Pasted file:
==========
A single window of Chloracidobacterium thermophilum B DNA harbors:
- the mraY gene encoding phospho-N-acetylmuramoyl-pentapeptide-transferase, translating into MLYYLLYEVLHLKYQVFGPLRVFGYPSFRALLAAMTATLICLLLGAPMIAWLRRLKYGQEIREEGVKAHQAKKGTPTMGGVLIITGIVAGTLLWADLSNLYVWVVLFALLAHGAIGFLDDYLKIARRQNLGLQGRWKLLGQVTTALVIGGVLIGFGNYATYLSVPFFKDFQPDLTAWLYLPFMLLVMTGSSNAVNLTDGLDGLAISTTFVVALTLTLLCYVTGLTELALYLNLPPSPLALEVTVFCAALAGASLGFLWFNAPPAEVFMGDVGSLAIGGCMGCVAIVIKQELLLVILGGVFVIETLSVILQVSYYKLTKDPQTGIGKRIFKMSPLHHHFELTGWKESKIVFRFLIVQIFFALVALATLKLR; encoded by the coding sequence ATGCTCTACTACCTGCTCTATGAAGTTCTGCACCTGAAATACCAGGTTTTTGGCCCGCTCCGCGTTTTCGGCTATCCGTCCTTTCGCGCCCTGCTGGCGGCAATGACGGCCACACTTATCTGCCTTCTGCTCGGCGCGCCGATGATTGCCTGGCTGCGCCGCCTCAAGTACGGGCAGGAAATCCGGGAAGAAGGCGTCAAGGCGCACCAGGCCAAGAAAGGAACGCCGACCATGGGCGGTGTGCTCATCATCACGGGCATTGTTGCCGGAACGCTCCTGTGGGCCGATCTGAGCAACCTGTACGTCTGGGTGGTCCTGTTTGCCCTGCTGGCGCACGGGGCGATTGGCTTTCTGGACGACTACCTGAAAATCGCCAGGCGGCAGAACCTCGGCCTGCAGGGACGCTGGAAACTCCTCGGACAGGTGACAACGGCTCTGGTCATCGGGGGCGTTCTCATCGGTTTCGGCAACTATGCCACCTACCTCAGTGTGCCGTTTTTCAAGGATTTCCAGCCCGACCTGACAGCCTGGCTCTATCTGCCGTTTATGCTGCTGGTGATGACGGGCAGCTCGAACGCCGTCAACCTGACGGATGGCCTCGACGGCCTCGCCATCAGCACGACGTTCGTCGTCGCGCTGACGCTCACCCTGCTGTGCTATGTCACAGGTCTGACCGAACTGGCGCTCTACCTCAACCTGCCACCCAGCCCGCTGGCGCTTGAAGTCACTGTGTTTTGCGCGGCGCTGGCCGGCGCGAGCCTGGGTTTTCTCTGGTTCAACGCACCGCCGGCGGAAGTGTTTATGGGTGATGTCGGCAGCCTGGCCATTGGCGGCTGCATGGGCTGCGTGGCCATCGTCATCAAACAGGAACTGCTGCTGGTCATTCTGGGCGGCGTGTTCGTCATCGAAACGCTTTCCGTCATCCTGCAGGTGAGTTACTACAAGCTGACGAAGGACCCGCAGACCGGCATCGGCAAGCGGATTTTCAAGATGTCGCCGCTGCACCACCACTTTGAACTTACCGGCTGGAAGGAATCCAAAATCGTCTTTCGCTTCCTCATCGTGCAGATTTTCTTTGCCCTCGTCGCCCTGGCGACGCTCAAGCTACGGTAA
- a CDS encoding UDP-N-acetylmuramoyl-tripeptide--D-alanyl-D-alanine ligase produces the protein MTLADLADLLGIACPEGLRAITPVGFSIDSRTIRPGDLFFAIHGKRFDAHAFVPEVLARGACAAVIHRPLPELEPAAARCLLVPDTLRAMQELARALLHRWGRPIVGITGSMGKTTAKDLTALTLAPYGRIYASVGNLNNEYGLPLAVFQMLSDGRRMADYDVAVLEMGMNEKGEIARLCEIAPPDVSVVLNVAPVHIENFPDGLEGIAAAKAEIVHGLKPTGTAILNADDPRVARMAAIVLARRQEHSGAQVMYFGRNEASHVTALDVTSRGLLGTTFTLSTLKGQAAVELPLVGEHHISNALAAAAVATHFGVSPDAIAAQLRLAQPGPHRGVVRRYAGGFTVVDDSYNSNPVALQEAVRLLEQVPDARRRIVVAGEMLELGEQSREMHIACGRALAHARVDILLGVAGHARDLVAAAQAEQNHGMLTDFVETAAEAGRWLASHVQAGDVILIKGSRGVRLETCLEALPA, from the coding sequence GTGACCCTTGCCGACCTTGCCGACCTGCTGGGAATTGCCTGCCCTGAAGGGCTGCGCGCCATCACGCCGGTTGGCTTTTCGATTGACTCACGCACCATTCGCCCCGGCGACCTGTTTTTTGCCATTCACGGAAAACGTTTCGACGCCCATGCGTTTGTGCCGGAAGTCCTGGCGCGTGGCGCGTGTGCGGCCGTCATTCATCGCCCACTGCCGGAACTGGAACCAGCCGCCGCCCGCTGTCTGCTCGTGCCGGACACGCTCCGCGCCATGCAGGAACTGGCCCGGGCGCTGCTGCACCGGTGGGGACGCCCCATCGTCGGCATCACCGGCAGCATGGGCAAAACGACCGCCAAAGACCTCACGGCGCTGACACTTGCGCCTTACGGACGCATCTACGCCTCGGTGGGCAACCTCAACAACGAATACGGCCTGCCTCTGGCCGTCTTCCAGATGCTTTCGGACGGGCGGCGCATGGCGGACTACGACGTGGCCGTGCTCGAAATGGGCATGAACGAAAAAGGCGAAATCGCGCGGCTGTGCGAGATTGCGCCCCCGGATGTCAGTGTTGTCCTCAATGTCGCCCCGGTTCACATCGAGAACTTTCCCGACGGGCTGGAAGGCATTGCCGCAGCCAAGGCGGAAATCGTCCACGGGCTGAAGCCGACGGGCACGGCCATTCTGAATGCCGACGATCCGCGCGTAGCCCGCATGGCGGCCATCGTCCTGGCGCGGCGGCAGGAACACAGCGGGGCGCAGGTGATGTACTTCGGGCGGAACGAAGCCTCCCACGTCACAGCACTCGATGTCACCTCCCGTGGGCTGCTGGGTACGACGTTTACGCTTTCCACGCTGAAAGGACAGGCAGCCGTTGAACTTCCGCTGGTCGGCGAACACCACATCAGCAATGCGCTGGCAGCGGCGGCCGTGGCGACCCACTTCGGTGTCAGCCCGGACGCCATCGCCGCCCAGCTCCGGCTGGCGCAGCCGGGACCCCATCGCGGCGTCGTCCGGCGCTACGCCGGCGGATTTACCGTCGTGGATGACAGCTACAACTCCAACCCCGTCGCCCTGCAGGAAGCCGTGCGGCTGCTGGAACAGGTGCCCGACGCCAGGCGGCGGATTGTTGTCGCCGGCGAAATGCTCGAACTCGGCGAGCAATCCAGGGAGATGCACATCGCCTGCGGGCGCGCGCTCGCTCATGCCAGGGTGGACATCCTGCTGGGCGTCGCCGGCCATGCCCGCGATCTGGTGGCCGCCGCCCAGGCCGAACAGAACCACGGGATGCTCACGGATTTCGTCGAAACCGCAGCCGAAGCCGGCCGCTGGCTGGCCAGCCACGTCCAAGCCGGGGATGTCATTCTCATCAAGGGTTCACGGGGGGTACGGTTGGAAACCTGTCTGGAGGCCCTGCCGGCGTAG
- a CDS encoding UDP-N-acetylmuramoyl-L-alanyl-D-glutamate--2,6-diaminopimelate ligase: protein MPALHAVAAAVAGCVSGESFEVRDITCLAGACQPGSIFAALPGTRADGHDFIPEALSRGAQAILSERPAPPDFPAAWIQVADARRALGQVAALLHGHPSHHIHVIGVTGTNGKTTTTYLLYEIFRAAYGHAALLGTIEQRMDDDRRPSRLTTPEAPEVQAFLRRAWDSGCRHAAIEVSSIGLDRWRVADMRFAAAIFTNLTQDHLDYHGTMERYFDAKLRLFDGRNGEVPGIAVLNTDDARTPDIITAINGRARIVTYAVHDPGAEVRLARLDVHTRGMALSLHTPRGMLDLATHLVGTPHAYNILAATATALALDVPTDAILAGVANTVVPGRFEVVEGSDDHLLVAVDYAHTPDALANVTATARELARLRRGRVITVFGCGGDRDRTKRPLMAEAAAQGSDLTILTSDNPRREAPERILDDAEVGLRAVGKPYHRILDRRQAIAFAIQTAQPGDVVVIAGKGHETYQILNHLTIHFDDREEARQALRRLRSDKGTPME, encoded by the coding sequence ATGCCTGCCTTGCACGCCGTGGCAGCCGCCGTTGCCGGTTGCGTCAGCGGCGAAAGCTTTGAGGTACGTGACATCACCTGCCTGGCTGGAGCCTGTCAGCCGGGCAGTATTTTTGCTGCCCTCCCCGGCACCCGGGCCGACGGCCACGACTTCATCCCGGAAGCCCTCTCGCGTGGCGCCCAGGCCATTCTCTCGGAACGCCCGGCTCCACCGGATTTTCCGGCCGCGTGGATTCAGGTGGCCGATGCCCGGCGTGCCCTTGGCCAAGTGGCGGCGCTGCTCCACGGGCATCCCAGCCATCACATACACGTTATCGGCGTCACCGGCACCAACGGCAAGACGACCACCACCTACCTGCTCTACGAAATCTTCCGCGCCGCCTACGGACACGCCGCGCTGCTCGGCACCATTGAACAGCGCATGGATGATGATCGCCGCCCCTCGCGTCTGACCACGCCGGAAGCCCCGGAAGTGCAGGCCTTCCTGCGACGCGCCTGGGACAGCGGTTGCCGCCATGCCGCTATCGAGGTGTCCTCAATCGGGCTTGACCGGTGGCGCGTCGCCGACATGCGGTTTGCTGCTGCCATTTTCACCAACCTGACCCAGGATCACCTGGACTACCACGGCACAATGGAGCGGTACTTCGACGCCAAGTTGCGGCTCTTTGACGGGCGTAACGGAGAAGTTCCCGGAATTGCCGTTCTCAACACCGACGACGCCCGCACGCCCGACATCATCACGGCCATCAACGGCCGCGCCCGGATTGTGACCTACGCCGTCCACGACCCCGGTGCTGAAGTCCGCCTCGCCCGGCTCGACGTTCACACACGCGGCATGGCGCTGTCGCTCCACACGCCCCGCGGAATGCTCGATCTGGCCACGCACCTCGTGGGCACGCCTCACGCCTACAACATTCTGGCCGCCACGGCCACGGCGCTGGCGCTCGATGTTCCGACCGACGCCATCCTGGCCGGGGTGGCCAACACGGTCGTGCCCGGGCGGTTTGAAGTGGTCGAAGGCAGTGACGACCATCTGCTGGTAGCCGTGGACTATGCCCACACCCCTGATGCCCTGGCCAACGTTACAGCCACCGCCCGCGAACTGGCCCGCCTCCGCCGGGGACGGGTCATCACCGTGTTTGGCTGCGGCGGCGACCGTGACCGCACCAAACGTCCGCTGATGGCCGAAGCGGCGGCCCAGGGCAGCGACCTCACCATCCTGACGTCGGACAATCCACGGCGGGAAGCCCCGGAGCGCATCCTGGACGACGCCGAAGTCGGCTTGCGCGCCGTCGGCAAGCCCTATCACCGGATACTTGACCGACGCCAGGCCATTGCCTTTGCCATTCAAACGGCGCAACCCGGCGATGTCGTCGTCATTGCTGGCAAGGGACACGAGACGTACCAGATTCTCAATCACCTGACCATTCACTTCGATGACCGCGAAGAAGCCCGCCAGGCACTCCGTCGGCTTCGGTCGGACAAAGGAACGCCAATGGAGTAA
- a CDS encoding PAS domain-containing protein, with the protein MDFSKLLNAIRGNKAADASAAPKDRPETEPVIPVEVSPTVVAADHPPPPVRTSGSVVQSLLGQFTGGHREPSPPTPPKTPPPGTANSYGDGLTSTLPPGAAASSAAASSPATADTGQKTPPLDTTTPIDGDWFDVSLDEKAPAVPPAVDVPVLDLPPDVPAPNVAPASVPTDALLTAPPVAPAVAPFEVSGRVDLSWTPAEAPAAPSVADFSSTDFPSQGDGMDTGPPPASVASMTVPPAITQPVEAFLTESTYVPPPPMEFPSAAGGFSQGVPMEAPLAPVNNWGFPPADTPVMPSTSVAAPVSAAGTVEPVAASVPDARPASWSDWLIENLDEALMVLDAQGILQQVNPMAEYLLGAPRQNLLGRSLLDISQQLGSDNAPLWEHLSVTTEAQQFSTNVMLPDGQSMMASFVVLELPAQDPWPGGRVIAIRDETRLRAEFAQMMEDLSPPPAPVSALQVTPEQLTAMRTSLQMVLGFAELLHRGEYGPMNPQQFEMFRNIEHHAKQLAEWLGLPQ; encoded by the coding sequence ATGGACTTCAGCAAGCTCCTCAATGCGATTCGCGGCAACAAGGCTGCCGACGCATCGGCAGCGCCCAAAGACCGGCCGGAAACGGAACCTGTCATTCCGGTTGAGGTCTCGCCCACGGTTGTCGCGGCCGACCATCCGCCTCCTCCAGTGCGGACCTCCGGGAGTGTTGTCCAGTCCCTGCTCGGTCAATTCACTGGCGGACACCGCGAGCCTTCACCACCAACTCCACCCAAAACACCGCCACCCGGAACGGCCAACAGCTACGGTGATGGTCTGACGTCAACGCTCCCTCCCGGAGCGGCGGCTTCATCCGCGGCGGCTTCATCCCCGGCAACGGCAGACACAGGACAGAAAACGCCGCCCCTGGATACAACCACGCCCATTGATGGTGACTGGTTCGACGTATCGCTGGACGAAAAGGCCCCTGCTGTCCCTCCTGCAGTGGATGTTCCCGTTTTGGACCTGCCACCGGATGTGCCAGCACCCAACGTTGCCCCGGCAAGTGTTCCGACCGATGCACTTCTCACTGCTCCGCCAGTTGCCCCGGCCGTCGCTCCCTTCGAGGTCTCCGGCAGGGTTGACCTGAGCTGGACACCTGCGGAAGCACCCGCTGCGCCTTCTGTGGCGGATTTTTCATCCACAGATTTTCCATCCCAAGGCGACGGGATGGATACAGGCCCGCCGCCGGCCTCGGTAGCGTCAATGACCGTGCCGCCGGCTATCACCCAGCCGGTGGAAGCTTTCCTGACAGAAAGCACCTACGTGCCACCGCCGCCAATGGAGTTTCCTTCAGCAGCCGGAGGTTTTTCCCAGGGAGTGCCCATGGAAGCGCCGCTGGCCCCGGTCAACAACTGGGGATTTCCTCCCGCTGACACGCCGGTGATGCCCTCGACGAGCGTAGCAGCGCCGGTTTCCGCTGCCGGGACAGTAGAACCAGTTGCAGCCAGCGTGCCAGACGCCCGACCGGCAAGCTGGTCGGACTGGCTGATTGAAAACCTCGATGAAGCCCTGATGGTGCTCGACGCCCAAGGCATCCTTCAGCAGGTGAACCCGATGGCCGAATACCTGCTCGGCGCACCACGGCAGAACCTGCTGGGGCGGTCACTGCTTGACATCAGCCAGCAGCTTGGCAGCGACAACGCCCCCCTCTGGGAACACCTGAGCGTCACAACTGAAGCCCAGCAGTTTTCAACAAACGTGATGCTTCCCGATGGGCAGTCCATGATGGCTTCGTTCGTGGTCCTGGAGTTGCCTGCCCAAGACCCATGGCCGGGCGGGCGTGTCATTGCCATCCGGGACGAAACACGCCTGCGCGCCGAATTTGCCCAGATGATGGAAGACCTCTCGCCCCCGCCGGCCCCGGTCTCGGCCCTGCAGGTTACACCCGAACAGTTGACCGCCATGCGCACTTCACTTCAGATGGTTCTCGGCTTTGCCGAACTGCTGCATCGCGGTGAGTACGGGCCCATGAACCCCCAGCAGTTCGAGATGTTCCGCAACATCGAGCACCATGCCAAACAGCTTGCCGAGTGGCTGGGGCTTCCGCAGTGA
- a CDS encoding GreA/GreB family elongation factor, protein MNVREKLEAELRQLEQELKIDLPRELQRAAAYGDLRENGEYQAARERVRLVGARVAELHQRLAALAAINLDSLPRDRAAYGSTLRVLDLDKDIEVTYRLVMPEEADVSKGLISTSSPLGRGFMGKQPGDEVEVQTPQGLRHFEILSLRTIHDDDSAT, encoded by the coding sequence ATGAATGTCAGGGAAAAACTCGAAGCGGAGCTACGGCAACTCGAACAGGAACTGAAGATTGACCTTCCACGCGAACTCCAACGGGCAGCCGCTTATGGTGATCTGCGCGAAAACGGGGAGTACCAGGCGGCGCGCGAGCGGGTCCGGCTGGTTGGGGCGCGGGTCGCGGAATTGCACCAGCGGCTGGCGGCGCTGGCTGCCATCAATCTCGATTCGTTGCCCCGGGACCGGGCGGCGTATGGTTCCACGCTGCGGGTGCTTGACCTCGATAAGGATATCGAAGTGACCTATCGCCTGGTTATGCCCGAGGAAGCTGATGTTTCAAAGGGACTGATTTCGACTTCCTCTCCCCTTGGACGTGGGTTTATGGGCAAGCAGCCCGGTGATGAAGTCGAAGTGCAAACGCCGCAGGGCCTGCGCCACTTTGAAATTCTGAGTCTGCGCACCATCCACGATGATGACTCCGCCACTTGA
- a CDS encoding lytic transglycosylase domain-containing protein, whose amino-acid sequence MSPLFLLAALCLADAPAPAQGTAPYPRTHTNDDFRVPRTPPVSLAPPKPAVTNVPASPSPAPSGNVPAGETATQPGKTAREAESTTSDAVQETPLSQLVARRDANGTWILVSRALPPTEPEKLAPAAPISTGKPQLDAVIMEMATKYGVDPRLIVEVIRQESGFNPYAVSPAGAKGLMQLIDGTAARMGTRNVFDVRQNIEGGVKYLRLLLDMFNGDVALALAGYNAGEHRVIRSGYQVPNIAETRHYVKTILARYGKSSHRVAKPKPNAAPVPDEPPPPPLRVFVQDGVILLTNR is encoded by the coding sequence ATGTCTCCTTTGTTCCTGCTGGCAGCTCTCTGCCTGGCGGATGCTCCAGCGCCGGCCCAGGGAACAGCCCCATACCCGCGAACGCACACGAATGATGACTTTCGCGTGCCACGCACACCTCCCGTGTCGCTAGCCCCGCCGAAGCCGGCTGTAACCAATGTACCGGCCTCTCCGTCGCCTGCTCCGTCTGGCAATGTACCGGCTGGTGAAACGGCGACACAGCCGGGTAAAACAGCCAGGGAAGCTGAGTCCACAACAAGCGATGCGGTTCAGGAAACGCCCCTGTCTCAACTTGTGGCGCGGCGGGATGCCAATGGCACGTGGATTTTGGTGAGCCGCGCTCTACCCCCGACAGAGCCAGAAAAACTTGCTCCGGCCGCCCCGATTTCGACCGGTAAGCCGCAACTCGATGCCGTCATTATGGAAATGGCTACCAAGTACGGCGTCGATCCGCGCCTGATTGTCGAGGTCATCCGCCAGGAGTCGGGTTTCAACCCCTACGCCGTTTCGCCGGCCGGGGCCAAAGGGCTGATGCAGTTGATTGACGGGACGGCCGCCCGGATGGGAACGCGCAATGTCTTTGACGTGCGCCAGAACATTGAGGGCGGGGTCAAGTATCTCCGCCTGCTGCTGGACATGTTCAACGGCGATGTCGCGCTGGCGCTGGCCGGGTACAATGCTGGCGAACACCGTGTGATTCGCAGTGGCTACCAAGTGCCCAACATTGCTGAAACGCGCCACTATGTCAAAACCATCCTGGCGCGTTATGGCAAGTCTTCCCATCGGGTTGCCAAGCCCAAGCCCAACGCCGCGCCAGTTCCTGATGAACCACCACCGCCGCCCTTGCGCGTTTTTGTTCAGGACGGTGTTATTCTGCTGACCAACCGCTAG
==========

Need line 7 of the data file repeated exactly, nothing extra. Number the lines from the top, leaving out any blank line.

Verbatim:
- a CDS encoding lytic transglycosylase domain-containing protein, whose amino-acid sequence MSPLFLLAALCLADAPAPAQGTAPYPRTHTNDDFRVPRTPPVSLAPPKPAVTNVPASPSPAPSGNVPAGETATQPGKTAREAESTTSDAVQETPLSQLVARRDANGTWILVSRALPPTEPEKLAPAAPISTGKPQLDAVIMEMATKYGVDPRLIVEVIRQESGFNPYAVSPAGAKGLMQLIDGTAARMGTRNVFDVRQNIEGGVKYLRLLLDMFNGDVALALAGYNAGEHRVIRSGYQVPNIAETRHYVKTILARYGKSSHRVAKPKPNAAPVPDEPPPPPLRVFVQDGVILLTNR is encoded by the coding sequence ATGTCTCCTTTGTTCCTGCTGGCAGCTCTCTGCCTGGCGGATGCTCCAGCGCCGGCCCAGGGAACAGCCCCATACCCGCGAACGCACACGAATGATGACTTTCGCGTGCCACGCACACCTCCCGTGTCGCTAGCCCCGCCGAAGCCGGCTGTAACCAATGTACCGGCCTCTCCGTCGCCTGCTCCGTCTGGCAATGTACCGGCTGGTGAAACGGCGACACAGCCGGGTAAAACAGCCAGGGAAGCTGAGTCCACAACAAGCGATGCGGTTCAGGAAACGCCCCTGTCTCAACTTGTGGCGCGGCGGGATGCCAATGGCACGTGGATTTTGGTGAGCCGCGCTCTACCCCCGACAGAGCCAGAAAAACTTGCTCCGGCCGCCCCGATTTCGACCGGTAAGCCGCAACTCGATGCCGTCATTATGGAAATGGCTACCAAGTACGGCGTCGATCCGCGCCTGATTGTCGAGGTCATCCGCCAGGAGTCGGGTTTCAACCCCTACGCCGTTTCGCCGGCCGGGGCCAAAGGGCTGATGCAGTTGATTGACGGGACGGCCGCCCGGATGGGAACGCGCAATGTCTTTGACGTGCGCCAGAACATTGAGGGCGGGGTCAAGTATCTCCGCCTGCTGCTGGACATGTTCAACGGCGATGTCGCGCTGGCGCTGGCCGGGTACAATGCTGGCGAACACCGTGTGATTCGCAGTGGCTACCAAGTGCCCAACATTGCTGAAACGCGCCACTATGTCAAAACCATCCTGGCGCGTTATGGCAAGTCTTCCCATCGGGTTGCCAAGCCCAAGCCCAACGCCGCGCCAGTTCCTGATGAACCACCACCGCCGCCCTTGCGCGTTTTTGTTCAGGACGGTGTTATTCTGCTGACCAACCGCTAG